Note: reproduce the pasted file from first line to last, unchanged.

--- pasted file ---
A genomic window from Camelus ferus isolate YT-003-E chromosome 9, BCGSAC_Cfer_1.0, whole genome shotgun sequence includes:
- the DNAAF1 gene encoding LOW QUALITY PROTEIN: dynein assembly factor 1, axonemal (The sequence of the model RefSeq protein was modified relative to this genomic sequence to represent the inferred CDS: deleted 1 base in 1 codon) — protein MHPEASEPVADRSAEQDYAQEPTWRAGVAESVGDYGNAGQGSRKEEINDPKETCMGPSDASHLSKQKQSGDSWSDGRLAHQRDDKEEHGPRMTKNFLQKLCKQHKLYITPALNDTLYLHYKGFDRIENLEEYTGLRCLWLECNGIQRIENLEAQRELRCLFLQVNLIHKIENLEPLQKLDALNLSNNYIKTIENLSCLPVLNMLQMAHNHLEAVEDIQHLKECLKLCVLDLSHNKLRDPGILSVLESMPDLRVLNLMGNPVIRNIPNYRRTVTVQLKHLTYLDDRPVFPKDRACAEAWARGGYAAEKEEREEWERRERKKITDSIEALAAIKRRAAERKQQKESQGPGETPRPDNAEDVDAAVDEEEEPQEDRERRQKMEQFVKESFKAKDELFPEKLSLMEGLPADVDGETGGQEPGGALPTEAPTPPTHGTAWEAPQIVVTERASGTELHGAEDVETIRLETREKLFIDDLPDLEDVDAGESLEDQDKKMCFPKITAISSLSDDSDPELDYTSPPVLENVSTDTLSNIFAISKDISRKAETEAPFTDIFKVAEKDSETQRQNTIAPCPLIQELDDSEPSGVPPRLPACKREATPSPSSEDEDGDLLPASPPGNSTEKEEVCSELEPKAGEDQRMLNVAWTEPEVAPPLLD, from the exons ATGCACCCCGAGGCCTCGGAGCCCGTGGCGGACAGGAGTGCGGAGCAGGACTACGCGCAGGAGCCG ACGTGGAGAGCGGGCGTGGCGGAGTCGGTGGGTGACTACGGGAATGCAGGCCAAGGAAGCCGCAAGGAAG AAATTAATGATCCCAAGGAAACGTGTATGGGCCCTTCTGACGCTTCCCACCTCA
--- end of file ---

A genomic window from Camelus ferus isolate YT-003-E chromosome 9, BCGSAC_Cfer_1.0, whole genome shotgun sequence includes:
- the DNAAF1 gene encoding LOW QUALITY PROTEIN: dynein assembly factor 1, axonemal (The sequence of the model RefSeq protein was modified relative to this genomic sequence to represent the inferred CDS: deleted 1 base in 1 codon) — protein MHPEASEPVADRSAEQDYAQEPTWRAGVAESVGDYGNAGQGSRKEEINDPKETCMGPSDASHLSKQKQSGDSWSDGRLAHQRDDKEEHGPRMTKNFLQKLCKQHKLYITPALNDTLYLHYKGFDRIENLEEYTGLRCLWLECNGIQRIENLEAQRELRCLFLQVNLIHKIENLEPLQKLDALNLSNNYIKTIENLSCLPVLNMLQMAHNHLEAVEDIQHLKECLKLCVLDLSHNKLRDPGILSVLESMPDLRVLNLMGNPVIRNIPNYRRTVTVQLKHLTYLDDRPVFPKDRACAEAWARGGYAAEKEEREEWERRERKKITDSIEALAAIKRRAAERKQQKESQGPGETPRPDNAEDVDAAVDEEEEPQEDRERRQKMEQFVKESFKAKDELFPEKLSLMEGLPADVDGETGGQEPGGALPTEAPTPPTHGTAWEAPQIVVTERASGTELHGAEDVETIRLETREKLFIDDLPDLEDVDAGESLEDQDKKMCFPKITAISSLSDDSDPELDYTSPPVLENVSTDTLSNIFAISKDISRKAETEAPFTDIFKVAEKDSETQRQNTIAPCPLIQELDDSEPSGVPPRLPACKREATPSPSSEDEDGDLLPASPPGNSTEKEEVCSELEPKAGEDQRMLNVAWTEPEVAPPLLD, from the exons ATGCACCCCGAGGCCTCGGAGCCCGTGGCGGACAGGAGTGCGGAGCAGGACTACGCGCAGGAGCCG ACGTGGAGAGCGGGCGTGGCGGAGTCGGTGGGTGACTACGGGAATGCAGGCCAAGGAAGCCGCAAGGAAG AAATTAATGATCCCAAGGAAACGTGTATGGGCCCTTCTGACGCTTCCCACCTCA